Whether it’s concern that kitchen remodeling costs continue to climb or wariness about passage of the tax bill and how it will affect real estate investments, some home owners are anxious about undertaking a major kitchen overhaul. However, if they find their room unappealing aesthetically or some parts don’t function well, a partial rehab may be a wise alternative.
These days there are many ways to upgrade a kitchen for those worried about spending more than $62,000 and up, according to the latest Cost vs. Value Report from Remodeling magazine. Here are 5 suggestions. While we offer some cost estimates and ranges, know that who you hire to do work, the model of an appliance, species of a wood and store or distributor where you shop all influence the price tag.
Paint. Many experienced paint companies no longer repaint and finish cabinets with wall paint. Instead, they’ve developed proprietary finishes that wear like hard car finishes do. This type of overhaul isn’t cheap, and a simple job of 30 or so boxes can run from $5,000 to $6,000 or more. Knobs can also be changed easily at the same time.
Countertops. These also can be changed out to a fresher material than laminate or granite. Consider more durable, antibacterial quartz or quartzite, which isn’t as prevalent–yet. At the time you make this change, which may run $3,500 to $4,000, depending on how many square feet are involved and the material you select, you can vary the type of edge you want such as a half bullnose or bevel.
Water Appliances. If you’re changing out countertops, why not install a new sink and faucet that will make a difference in looks and clean-up. Go with a faucet that’s tall??? and hip with a single lever and maybe a touch feature; many are available from $275 to $350. For the sink go deep with an undermounted stainless, one-bowl design—rectangular gives some industrial chicness. Look at models with removable accessories such as a drain board, colander and cutting board; many run about $400.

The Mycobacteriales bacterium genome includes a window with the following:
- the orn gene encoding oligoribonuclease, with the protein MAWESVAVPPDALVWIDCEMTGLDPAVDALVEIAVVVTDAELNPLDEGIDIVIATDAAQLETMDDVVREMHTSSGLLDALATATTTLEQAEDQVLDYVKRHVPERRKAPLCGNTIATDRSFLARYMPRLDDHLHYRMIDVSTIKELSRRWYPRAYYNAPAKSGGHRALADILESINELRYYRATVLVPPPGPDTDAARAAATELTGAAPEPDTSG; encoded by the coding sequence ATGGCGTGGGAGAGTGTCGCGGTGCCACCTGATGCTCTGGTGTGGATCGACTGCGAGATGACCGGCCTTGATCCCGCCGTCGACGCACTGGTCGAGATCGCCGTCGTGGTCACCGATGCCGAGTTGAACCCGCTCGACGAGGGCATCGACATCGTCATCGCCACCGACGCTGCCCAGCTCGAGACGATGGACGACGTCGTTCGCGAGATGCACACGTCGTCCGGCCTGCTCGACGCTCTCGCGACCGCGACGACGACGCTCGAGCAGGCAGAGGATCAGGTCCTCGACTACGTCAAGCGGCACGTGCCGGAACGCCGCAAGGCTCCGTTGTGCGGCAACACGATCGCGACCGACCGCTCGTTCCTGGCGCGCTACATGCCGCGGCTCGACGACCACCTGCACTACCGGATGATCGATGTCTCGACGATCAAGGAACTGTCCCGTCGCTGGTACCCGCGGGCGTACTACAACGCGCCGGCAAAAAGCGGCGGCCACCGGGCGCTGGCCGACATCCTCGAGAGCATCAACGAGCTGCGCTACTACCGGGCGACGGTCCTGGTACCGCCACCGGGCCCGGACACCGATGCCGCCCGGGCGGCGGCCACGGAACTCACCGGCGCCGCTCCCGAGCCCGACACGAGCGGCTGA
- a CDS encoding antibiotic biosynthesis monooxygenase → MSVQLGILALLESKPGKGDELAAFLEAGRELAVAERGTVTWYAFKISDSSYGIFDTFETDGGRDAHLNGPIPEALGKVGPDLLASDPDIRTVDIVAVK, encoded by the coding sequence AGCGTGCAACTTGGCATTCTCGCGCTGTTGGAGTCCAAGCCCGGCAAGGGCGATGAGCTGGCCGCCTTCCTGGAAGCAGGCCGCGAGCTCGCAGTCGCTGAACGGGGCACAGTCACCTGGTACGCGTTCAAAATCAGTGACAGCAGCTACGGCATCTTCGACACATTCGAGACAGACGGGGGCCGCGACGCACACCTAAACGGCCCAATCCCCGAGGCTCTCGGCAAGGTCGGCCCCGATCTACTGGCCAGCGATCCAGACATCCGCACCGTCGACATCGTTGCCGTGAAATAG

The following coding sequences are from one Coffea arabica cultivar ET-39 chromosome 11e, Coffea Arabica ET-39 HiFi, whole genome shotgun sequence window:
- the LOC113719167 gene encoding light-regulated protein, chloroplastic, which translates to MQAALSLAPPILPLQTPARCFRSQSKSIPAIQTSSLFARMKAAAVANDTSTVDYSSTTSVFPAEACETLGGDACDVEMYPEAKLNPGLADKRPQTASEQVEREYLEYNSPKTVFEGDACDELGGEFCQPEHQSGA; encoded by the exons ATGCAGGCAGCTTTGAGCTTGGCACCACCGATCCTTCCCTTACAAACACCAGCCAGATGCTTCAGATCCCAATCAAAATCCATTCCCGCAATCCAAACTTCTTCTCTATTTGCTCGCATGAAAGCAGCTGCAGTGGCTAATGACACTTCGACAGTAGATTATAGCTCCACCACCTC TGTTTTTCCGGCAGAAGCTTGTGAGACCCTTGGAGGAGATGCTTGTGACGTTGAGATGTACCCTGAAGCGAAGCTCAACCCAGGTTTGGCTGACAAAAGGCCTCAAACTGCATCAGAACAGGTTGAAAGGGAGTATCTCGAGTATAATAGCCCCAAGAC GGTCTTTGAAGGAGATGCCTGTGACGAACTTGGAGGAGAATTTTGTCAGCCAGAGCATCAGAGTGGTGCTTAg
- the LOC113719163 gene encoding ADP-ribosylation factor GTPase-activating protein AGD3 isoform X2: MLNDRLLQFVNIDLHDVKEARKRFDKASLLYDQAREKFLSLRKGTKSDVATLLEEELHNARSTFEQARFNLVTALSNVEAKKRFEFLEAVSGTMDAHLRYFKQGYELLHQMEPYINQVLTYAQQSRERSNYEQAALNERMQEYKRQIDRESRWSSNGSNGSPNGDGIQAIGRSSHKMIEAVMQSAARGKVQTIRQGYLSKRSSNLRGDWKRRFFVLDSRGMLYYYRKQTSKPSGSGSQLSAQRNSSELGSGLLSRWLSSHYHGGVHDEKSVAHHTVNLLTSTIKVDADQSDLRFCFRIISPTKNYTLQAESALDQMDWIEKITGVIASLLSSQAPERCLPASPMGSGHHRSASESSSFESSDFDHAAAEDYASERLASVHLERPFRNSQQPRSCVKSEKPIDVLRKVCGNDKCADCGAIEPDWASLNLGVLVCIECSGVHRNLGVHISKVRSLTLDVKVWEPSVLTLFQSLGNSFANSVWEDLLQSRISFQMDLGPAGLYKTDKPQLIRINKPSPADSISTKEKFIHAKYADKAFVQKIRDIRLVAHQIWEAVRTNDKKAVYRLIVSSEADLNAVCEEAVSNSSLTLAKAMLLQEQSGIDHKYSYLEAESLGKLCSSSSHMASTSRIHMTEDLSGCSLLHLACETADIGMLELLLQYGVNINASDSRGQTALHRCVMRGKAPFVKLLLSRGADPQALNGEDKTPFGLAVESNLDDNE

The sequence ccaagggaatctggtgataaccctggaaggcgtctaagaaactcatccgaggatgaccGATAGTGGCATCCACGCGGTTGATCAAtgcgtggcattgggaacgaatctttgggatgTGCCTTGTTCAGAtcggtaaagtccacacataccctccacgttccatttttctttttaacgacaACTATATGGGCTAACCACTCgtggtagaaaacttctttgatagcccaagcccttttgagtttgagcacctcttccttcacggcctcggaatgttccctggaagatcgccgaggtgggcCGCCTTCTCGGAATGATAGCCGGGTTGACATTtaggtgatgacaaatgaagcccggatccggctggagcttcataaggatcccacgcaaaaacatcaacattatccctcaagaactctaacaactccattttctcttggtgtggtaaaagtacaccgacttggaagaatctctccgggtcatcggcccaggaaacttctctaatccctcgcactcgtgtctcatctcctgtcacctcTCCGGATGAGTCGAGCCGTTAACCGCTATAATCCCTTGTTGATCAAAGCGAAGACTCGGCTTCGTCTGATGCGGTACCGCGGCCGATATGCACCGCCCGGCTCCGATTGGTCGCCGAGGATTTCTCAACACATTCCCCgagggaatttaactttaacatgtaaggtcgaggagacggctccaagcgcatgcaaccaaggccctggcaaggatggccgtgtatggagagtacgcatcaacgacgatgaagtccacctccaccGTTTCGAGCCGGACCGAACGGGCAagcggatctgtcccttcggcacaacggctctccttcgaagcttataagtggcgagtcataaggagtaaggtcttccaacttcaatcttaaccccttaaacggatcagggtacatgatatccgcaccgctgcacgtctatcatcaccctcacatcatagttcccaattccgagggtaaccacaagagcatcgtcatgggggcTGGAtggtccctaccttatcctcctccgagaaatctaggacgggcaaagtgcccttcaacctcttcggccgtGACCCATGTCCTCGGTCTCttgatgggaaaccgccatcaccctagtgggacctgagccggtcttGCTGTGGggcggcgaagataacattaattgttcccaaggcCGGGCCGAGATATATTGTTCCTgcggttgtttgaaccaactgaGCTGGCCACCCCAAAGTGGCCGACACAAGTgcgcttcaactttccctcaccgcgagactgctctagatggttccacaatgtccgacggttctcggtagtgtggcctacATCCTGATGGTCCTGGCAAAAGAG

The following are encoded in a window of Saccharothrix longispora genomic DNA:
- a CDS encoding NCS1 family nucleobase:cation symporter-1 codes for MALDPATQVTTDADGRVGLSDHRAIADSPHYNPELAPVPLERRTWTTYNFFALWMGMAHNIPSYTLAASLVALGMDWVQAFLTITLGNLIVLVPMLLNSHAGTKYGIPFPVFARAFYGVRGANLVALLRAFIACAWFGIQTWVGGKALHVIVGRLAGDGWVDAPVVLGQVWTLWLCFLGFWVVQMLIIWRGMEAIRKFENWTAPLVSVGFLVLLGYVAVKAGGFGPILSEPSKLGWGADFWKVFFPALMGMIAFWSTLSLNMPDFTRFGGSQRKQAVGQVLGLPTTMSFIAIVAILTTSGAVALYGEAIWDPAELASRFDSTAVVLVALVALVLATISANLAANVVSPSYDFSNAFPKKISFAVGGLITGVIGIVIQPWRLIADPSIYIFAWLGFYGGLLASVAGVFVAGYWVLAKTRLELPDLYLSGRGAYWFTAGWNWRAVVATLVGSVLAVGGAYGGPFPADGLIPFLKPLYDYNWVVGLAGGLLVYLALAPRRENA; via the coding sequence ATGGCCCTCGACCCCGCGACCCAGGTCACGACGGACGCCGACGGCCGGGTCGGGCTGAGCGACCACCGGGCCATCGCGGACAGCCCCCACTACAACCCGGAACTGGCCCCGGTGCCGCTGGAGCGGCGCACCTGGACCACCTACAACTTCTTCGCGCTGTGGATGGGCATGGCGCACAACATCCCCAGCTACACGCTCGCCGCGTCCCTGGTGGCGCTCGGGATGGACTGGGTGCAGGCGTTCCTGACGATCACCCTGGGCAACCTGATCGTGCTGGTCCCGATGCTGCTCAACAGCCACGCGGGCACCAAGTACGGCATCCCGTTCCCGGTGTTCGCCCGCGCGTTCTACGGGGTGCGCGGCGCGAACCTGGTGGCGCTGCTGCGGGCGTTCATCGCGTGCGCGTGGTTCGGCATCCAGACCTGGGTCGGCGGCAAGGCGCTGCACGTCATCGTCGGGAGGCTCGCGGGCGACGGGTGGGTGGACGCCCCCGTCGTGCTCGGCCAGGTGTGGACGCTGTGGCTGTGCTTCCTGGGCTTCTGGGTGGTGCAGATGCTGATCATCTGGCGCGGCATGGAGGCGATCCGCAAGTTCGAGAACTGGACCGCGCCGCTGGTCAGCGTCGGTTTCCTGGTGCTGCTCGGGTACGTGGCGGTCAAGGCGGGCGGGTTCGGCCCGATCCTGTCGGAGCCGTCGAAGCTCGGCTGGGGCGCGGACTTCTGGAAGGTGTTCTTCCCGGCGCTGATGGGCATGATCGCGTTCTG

Flooring. Changing out flooring alters the look and can also be a boon for aging knees and feet when softer cork or rubber are laid rather than a hardwood or ceramic. The cost will vary based on the square footage, material—and species if exotic or reclaimed–and need for a new subfloor.
Lighting. Lighting can change up a room instantly by brightening the space and making it seem bigger or warmer, or both. It also can improve energy efficiency and safety. Some new LED strips under cabinetry, different bulbs in existing fixtures or new fixtures, and dimmer controls to vary the mood all will add a fresher look. Prices, like flooring, are tough to gauge because of the number of bulbs needed and fixtures selected. Add in a new window and you’ve hit a home run.
After you assess each possibility, decide if your current kitchen warrants these improvements. Add up costs. In some cases, you may decide you are throwing good money after bad, and choose to wait, save, and do one great gut job.